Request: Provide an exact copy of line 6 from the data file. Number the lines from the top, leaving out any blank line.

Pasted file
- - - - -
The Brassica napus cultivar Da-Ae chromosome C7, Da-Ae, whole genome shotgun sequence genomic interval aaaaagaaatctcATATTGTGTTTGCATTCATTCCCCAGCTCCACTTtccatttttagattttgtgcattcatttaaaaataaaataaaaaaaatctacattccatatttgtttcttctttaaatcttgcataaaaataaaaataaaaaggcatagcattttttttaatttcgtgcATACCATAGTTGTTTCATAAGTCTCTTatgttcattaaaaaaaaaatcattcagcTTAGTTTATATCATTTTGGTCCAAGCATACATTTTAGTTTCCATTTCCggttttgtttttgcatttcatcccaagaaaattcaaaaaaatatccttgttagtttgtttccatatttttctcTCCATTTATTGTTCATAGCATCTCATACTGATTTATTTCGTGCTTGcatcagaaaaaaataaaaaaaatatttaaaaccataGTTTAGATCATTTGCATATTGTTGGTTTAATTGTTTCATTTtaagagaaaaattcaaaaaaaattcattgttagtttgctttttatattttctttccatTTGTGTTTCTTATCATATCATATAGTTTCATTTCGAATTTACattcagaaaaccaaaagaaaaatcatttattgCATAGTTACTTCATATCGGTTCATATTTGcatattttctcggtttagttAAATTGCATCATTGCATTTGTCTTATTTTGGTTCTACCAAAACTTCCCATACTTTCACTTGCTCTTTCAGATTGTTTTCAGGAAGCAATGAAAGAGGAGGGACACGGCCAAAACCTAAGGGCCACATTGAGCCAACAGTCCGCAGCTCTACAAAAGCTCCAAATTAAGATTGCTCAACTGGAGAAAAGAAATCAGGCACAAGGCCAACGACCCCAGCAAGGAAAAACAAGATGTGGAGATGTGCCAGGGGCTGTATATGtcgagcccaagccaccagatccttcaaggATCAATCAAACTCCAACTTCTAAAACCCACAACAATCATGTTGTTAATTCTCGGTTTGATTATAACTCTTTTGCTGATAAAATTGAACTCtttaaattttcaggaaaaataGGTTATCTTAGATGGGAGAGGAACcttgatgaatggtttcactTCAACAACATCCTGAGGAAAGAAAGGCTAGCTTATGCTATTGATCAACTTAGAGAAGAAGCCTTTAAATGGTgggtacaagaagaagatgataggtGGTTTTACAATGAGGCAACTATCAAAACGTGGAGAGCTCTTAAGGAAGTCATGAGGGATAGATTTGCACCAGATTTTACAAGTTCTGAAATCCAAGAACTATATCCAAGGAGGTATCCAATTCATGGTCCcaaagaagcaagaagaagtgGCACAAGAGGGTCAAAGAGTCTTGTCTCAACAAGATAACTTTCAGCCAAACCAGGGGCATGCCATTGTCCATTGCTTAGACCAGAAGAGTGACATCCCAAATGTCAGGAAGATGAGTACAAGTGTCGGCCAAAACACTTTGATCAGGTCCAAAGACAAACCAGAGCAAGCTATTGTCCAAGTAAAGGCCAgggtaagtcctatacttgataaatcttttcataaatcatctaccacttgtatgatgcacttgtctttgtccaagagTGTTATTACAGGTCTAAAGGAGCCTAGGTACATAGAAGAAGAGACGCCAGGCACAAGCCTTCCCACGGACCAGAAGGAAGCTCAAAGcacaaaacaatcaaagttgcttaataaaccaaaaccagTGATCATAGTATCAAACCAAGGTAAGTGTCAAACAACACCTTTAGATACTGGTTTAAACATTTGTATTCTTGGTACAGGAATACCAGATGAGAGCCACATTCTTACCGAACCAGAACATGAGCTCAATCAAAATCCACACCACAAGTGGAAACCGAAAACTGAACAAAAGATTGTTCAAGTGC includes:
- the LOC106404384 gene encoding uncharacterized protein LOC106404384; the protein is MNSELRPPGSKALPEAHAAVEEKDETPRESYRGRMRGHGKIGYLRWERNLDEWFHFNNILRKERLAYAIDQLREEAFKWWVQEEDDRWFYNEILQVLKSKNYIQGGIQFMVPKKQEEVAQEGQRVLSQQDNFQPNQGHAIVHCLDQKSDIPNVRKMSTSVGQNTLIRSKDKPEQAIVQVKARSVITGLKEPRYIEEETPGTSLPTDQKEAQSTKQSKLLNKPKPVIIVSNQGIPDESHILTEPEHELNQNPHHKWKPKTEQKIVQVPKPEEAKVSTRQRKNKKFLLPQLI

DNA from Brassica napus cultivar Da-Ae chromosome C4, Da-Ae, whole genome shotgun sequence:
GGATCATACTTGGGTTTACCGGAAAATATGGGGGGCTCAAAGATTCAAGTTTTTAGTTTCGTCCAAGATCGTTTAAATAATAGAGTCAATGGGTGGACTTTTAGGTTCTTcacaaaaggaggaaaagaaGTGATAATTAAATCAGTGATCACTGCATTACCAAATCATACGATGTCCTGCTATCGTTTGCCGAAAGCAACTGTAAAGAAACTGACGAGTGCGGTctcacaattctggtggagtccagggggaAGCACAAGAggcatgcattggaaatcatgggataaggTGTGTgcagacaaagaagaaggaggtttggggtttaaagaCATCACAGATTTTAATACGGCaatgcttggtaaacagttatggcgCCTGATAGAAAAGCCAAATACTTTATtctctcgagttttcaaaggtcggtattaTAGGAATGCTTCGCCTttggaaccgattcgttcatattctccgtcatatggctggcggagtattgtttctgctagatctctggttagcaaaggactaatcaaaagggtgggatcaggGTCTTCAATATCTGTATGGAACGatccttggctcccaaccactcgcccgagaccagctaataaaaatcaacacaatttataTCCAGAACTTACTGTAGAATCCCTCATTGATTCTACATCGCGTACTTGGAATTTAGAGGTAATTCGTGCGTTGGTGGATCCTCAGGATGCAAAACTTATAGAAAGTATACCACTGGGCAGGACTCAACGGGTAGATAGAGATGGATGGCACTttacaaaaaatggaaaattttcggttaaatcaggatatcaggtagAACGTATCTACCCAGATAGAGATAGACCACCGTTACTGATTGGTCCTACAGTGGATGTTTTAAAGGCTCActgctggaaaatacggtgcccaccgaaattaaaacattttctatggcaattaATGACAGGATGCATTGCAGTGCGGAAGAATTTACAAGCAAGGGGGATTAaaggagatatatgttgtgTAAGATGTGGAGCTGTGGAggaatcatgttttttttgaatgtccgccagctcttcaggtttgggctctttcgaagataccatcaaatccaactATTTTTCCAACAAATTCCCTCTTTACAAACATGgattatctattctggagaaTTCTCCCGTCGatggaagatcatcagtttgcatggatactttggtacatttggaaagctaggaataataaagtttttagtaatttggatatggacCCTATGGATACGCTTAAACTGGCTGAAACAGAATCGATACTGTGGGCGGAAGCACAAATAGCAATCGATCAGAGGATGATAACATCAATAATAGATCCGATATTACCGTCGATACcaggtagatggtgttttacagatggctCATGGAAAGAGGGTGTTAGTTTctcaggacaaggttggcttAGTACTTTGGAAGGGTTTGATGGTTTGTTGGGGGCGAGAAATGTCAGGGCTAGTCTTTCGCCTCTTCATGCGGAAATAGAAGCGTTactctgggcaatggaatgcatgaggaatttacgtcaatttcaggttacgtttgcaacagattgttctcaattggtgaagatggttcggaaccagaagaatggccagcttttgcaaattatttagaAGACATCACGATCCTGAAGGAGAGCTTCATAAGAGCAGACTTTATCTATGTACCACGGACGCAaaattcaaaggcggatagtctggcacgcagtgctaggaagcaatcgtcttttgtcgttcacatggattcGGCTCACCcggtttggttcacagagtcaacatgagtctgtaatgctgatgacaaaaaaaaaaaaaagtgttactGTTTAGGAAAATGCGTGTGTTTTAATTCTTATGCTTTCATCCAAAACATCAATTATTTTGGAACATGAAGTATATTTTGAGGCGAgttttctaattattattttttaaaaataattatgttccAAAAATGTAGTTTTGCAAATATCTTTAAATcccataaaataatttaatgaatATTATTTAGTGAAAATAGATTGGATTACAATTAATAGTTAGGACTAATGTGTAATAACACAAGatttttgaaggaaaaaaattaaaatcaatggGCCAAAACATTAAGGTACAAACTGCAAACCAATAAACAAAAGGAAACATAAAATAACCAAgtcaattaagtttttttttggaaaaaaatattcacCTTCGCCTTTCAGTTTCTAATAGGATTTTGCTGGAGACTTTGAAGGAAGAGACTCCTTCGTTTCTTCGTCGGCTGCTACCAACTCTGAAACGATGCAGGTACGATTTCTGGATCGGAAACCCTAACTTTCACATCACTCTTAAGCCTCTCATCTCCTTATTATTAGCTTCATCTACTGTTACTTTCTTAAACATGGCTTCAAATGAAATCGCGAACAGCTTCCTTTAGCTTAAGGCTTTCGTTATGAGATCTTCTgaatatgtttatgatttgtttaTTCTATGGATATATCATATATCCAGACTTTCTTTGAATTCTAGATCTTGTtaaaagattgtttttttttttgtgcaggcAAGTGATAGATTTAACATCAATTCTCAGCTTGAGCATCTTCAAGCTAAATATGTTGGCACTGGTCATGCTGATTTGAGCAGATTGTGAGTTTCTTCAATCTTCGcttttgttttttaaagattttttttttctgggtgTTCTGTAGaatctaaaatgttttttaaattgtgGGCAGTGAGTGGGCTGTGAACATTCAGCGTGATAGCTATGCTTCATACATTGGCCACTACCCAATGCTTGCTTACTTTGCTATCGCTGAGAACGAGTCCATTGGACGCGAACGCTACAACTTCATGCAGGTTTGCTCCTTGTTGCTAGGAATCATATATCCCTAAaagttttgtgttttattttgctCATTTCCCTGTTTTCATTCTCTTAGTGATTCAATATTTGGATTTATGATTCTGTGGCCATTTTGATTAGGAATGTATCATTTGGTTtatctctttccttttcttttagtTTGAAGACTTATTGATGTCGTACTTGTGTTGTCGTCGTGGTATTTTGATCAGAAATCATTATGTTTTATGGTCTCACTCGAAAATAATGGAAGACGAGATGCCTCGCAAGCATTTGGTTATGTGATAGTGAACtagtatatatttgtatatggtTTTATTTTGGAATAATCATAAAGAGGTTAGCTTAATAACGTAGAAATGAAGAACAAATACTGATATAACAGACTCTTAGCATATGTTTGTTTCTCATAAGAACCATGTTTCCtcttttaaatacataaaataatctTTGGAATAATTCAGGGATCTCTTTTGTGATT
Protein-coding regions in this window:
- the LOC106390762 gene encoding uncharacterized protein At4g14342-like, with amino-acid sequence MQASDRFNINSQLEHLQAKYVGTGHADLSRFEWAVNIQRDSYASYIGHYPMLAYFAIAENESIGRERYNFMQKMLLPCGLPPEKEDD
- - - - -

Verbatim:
- the LOC106390762 gene encoding uncharacterized protein At4g14342-like, with amino-acid sequence MQASDRFNINSQLEHLQAKYVGTGHADLSRFEWAVNIQRDSYASYIGHYPMLAYFAIAENESIGRERYNFMQKMLLPCGLPPEKEDD